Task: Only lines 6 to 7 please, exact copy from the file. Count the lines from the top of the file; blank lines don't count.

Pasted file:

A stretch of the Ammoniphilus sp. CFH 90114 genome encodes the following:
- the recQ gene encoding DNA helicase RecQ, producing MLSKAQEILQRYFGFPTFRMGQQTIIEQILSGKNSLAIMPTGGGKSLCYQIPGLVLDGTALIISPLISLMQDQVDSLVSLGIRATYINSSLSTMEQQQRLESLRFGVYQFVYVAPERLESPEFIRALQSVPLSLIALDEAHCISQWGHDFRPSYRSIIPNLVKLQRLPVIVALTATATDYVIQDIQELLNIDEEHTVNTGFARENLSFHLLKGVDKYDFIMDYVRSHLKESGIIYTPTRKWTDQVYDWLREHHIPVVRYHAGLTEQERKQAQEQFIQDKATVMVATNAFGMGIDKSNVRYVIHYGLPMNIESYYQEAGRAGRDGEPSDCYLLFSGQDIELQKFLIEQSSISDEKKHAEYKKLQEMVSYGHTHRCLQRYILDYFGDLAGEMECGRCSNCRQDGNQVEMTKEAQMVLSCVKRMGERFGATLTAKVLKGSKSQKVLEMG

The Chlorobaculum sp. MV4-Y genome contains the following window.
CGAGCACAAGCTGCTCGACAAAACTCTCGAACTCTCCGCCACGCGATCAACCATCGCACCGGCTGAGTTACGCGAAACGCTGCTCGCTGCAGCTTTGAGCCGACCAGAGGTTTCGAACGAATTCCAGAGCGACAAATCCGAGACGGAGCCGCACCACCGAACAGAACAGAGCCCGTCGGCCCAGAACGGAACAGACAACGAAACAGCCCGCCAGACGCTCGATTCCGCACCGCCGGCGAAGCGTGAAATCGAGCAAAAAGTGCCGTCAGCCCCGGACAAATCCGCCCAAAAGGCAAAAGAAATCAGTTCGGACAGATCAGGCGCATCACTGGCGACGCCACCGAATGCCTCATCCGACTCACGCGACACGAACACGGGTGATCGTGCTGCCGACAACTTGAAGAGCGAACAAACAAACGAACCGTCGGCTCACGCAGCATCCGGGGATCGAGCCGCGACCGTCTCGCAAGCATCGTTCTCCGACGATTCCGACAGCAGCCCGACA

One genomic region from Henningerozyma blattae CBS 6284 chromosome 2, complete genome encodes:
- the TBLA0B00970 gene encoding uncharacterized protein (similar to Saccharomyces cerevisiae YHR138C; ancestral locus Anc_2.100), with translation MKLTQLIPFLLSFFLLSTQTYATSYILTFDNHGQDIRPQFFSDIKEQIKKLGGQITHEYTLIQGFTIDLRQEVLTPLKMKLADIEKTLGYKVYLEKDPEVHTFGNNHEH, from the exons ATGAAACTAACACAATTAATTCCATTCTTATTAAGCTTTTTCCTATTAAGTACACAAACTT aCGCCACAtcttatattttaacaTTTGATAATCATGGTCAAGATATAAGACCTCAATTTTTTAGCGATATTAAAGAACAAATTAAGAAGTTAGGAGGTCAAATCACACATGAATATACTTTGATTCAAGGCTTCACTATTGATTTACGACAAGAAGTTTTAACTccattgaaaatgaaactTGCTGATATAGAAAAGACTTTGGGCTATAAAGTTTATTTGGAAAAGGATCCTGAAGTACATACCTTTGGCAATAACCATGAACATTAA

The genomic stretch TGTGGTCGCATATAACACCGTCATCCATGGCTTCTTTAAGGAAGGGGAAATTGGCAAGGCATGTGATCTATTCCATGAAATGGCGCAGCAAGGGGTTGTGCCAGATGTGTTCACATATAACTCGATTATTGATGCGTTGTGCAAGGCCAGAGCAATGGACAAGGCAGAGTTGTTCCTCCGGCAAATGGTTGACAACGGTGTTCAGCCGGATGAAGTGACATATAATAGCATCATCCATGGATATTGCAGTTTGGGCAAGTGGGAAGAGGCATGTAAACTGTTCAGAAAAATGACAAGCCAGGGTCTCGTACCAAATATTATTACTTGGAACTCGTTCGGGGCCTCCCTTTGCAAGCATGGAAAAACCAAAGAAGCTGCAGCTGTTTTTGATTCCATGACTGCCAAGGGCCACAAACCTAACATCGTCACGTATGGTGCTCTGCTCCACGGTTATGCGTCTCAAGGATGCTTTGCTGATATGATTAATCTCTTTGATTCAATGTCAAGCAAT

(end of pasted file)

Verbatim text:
- the TBLA0B00970 gene encoding uncharacterized protein (similar to Saccharomyces cerevisiae YHR138C; ancestral locus Anc_2.100), with translation MKLTQLIPFLLSFFLLSTQTYATSYILTFDNHGQDIRPQFFSDIKEQIKKLGGQITHEYTLIQGFTIDLRQEVLTPLKMKLADIEKTLGYKVYLEKDPEVHTFGNNHEH, from the exons ATGAAACTAACACAATTAATTCCATTCTTATTAAGCTTTTTCCTATTAAGTACACAAACTT aCGCCACAtcttatattttaacaTTTGATAATCATGGTCAAGATATAAGACCTCAATTTTTTAGCGATATTAAAGAACAAATTAAGAAGTTAGGAGGTCAAATCACACATGAATATACTTTGATTCAAGGCTTCACTATTGATTTACGACAAGAAGTTTTAACTccattgaaaatgaaactTGCTGATATAGAAAAGACTTTGGGCTATAAAGTTTATTTGGAAAAGGATCCTGAAGTACATACCTTTGGCAATAACCATGAACATTAA

The genomic stretch TGTGGTCGCATATAACACCGTCATCCATGGCTTCTTTAAGGAAGGGGAAATTGGCAAGGCATGTGATCTATTCCATGAAATGGCGCAGCAAGGGGTTGTGCCAGATGTGTTCACATATAACTCGATTATTGATGCGTTGTGCAAGGCCAGAGCAATGGACAAGGCAGAGTTGTTCCTCCGGCAAATGGTTGACAACGGTGTTCAGCCGGATGAAGTGACATATAATAGCATCATCCATGGATATTGCAGTTTGGGCAAGTGGGAAGAGGCATGTAAACTGTTCAGAAAAATGACAAGCCAGGGTCTCGTACCAAATATTATTACTTGGAACTCGTTCGGGGCCTCCCTTTGCAAGCATGGAAAAACCAAAGAAGCTGCAGCTGTTTTTGATTCCATGACTGCCAAGGGCCACAAACCTAACATCGTCACGTATGGTGCTCTGCTCCACGGTTATGCGTCTCAAGGATGCTTTGCTGATATGATTAATCTCTTTGATTCAATGTCAAGCAAT